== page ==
While Amazon’s HQ2 Faces Pushback, Google Is Quietly Spending $13 Billion in Heartland States

February 13, 2019, 11:09 PM UTC

Even as Amazon’s plans to build a second headquarters facility in New York City is greeted with protests and political pushback, one of its biggest tech rivals has been quietly investing billions in heartland states that Amazon shunned for its HQ2.

Google CEO Sundar Pichai said in a blog post Wednesday that the search giant is investing more than $13 billion this year in data centers and office facilities for “major expansions in 14 states.”

“These new investments will give us the capacity to hire tens of thousands of employees, and enable the creation of more than 10,000 new construction jobs in Nebraska, Nevada, Ohio, Texas, Oklahoma, South Carolina and Virginia,” Pichai wrote. “With this new investment, Google will now have a home in 24 total states, including data centers in 13 communities. 2019 marks the second year in a row we’ll be growing faster outside of the Bay Area than in it.”

Last year, Google invested $9 billion in expanding its real estate facilities, Pichai said. The company also hired more than 10,000 people in the U.S. in 2018.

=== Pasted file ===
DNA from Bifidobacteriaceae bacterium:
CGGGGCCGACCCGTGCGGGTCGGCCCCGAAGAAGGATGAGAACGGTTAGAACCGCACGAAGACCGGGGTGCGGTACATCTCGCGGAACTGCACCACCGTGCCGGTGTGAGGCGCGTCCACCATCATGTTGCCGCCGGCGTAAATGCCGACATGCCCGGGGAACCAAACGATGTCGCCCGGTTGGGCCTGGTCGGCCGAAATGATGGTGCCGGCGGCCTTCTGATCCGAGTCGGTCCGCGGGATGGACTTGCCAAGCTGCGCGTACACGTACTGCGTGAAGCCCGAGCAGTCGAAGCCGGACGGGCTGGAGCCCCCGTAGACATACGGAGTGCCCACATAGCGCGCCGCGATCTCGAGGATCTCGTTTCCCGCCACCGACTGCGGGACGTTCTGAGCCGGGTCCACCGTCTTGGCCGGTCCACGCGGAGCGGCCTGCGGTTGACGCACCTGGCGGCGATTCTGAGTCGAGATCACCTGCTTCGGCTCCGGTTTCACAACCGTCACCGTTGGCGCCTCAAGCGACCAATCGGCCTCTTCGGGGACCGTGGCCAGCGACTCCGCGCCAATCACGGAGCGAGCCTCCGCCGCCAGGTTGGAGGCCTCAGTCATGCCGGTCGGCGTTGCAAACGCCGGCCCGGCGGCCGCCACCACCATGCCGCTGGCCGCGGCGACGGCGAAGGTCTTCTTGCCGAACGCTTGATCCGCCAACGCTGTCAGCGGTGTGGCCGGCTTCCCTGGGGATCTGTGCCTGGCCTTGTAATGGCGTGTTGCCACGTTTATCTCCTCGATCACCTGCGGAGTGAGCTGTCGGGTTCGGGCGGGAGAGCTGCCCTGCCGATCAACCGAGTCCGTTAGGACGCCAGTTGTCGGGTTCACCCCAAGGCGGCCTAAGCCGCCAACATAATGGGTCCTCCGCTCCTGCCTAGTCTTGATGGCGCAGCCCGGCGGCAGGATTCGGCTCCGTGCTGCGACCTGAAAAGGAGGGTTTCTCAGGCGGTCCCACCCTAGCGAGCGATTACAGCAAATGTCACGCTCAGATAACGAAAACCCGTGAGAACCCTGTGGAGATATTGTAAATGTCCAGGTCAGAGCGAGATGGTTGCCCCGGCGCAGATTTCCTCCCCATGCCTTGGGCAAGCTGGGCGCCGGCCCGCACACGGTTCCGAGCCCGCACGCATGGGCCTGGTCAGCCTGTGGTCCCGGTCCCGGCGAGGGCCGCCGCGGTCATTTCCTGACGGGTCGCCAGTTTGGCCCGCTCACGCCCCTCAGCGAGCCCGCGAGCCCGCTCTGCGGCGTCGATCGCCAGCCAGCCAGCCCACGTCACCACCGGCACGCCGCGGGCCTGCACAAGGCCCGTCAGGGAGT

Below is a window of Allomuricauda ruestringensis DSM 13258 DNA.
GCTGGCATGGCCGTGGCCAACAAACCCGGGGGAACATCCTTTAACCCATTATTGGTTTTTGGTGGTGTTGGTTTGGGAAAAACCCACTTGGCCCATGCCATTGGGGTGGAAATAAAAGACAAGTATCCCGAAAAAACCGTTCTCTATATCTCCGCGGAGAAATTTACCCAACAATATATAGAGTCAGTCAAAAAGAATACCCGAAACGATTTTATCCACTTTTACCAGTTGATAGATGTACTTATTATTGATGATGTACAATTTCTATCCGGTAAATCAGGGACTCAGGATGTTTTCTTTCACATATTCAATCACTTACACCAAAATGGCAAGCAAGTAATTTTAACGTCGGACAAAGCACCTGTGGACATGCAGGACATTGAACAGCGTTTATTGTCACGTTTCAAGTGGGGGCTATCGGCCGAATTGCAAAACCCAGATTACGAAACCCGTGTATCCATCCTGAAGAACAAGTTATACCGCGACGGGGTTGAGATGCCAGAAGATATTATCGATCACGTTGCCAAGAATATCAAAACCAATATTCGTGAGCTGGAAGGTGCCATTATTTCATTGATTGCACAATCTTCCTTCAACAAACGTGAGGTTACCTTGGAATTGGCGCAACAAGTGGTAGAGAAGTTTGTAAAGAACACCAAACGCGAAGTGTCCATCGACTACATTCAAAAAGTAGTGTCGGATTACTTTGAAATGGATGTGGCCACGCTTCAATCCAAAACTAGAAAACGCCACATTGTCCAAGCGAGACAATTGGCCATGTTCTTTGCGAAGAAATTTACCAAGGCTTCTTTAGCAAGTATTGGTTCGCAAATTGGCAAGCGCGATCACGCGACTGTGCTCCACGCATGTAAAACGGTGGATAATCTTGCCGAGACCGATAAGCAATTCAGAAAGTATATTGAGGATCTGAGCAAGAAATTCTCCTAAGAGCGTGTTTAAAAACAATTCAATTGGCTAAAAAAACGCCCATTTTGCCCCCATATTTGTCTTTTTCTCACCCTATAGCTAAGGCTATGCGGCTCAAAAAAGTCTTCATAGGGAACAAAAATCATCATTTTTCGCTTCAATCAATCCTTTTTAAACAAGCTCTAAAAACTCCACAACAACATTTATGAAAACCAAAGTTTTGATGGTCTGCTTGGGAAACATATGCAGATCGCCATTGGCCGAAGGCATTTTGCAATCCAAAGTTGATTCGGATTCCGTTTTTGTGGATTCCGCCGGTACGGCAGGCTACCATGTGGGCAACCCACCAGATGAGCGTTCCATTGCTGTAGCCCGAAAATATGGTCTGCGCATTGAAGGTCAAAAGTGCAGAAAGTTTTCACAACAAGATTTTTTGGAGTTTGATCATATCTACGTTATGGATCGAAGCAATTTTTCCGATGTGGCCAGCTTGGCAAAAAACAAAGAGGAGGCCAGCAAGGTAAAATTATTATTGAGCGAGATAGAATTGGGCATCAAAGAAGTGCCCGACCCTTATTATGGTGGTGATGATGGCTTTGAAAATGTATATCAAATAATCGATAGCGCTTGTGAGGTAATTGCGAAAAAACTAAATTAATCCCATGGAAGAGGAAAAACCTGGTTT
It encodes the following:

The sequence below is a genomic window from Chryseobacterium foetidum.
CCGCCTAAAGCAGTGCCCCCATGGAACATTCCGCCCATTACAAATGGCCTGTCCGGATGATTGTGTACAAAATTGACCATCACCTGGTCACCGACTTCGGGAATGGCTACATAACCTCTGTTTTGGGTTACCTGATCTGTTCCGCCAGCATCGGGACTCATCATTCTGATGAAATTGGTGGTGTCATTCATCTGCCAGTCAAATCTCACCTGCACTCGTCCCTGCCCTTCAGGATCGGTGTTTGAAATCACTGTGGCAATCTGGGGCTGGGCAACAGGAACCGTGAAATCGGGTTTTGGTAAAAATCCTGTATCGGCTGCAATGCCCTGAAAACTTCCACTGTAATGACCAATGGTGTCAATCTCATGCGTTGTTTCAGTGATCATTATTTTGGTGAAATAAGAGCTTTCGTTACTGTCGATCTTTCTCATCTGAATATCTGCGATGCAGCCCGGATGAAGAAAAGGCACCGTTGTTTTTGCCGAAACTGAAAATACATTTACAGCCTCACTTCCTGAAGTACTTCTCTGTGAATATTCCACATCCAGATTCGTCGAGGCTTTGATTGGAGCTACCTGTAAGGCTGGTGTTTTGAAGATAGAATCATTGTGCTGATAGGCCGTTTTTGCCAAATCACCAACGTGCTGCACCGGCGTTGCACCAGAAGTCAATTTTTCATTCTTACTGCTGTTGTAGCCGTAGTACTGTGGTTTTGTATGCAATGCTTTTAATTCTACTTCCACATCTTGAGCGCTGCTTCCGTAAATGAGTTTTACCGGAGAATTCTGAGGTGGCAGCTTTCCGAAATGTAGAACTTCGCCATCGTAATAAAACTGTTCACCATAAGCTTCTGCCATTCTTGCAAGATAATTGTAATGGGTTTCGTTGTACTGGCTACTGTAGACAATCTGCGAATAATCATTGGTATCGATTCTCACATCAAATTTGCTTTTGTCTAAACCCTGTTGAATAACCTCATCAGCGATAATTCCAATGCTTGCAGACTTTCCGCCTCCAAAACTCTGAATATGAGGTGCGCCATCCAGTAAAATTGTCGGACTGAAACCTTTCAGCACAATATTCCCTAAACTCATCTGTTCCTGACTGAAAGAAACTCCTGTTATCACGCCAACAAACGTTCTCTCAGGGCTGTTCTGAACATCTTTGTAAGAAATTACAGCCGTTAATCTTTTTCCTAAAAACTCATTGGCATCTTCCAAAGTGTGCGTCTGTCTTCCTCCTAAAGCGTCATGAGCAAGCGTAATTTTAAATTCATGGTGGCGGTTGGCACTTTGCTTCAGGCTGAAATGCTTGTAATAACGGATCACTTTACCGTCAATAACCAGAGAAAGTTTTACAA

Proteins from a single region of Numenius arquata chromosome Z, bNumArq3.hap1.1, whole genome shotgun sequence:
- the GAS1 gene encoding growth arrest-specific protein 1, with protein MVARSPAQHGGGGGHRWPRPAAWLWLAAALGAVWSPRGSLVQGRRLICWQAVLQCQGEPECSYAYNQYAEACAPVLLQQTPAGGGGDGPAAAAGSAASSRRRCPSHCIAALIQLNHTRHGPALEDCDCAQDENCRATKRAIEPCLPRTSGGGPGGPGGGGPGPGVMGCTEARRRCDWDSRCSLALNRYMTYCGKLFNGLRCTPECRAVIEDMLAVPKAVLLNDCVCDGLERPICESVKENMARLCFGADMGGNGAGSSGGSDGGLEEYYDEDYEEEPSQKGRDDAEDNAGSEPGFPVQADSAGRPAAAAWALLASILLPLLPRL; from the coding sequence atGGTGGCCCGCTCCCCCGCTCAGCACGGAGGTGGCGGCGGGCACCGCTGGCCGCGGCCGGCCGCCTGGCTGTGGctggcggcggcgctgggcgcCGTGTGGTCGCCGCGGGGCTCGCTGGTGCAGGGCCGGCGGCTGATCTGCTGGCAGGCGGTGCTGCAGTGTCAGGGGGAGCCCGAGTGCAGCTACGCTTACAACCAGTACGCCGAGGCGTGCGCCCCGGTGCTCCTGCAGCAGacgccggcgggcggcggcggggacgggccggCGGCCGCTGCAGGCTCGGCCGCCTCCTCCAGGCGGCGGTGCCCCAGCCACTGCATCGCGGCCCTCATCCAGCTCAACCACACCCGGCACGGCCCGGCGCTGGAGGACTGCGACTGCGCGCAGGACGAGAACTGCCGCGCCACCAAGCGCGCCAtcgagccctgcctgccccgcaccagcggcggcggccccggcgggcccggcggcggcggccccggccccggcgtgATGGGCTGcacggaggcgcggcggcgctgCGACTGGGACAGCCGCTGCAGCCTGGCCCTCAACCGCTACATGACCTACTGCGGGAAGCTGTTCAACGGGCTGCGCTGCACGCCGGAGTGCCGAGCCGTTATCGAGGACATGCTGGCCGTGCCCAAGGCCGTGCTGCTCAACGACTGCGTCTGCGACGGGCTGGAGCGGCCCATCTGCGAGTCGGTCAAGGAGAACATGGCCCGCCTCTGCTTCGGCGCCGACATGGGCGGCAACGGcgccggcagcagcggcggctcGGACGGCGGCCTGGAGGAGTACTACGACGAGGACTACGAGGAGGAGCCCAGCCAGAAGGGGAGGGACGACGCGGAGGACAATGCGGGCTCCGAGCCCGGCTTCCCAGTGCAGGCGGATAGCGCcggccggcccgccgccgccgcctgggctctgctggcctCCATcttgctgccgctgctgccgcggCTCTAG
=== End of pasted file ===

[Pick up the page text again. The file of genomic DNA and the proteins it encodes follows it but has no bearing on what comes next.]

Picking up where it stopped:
Google’s investments have been met with little of the blowback that Amazon has faced since announcing its plan to expand in in New York City three months ago. Some politicians in the city argue that the plan hands over huge financial incentives to one of the biggest companies in the world, while local residents complain about crowded neighborhoods and strained city services.

Beyond grumbling residents, lawmakers in New York who are critical of Amazon’s plans could either slow down or block their approval. One outspoken opponent of the deal was recently named to a state control board with veto power over the transaction. New York mayor Bill DiBlasio, a supporter of bringing Amazon to the city, recently said he believes the project will go through.

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